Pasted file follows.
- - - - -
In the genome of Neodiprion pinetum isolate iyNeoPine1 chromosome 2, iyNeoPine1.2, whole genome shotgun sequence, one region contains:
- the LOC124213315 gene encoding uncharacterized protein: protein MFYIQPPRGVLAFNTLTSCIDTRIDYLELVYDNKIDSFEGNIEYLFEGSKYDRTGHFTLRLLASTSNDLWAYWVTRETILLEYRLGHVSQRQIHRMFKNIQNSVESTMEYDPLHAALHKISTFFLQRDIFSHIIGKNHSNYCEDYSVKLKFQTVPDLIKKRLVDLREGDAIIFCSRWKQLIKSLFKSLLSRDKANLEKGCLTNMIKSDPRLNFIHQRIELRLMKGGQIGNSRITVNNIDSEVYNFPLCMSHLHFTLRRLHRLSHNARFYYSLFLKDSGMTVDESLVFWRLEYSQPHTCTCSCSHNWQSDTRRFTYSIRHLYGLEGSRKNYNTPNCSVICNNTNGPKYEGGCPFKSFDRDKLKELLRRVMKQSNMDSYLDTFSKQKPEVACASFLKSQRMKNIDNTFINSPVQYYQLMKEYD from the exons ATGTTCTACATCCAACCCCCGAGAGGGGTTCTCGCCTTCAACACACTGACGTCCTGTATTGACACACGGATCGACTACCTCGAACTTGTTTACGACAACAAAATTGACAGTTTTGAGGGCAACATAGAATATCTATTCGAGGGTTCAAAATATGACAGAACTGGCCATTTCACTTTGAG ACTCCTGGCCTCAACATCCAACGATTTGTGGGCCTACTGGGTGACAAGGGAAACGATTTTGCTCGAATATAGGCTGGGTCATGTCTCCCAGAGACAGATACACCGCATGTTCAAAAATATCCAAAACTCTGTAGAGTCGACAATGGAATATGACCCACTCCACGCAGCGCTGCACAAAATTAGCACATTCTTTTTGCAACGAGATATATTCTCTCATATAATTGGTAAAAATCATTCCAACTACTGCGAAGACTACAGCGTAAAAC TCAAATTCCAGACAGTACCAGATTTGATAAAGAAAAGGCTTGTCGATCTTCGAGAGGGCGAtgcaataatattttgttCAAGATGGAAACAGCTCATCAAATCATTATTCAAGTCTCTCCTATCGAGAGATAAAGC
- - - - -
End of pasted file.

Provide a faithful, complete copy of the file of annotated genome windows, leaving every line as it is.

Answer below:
In the genome of Neodiprion pinetum isolate iyNeoPine1 chromosome 2, iyNeoPine1.2, whole genome shotgun sequence, one region contains:
- the LOC124213315 gene encoding uncharacterized protein: protein MFYIQPPRGVLAFNTLTSCIDTRIDYLELVYDNKIDSFEGNIEYLFEGSKYDRTGHFTLRLLASTSNDLWAYWVTRETILLEYRLGHVSQRQIHRMFKNIQNSVESTMEYDPLHAALHKISTFFLQRDIFSHIIGKNHSNYCEDYSVKLKFQTVPDLIKKRLVDLREGDAIIFCSRWKQLIKSLFKSLLSRDKANLEKGCLTNMIKSDPRLNFIHQRIELRLMKGGQIGNSRITVNNIDSEVYNFPLCMSHLHFTLRRLHRLSHNARFYYSLFLKDSGMTVDESLVFWRLEYSQPHTCTCSCSHNWQSDTRRFTYSIRHLYGLEGSRKNYNTPNCSVICNNTNGPKYEGGCPFKSFDRDKLKELLRRVMKQSNMDSYLDTFSKQKPEVACASFLKSQRMKNIDNTFINSPVQYYQLMKEYD from the exons ATGTTCTACATCCAACCCCCGAGAGGGGTTCTCGCCTTCAACACACTGACGTCCTGTATTGACACACGGATCGACTACCTCGAACTTGTTTACGACAACAAAATTGACAGTTTTGAGGGCAACATAGAATATCTATTCGAGGGTTCAAAATATGACAGAACTGGCCATTTCACTTTGAG ACTCCTGGCCTCAACATCCAACGATTTGTGGGCCTACTGGGTGACAAGGGAAACGATTTTGCTCGAATATAGGCTGGGTCATGTCTCCCAGAGACAGATACACCGCATGTTCAAAAATATCCAAAACTCTGTAGAGTCGACAATGGAATATGACCCACTCCACGCAGCGCTGCACAAAATTAGCACATTCTTTTTGCAACGAGATATATTCTCTCATATAATTGGTAAAAATCATTCCAACTACTGCGAAGACTACAGCGTAAAAC TCAAATTCCAGACAGTACCAGATTTGATAAAGAAAAGGCTTGTCGATCTTCGAGAGGGCGAtgcaataatattttgttCAAGATGGAAACAGCTCATCAAATCATTATTCAAGTCTCTCCTATCGAGAGATAAAGC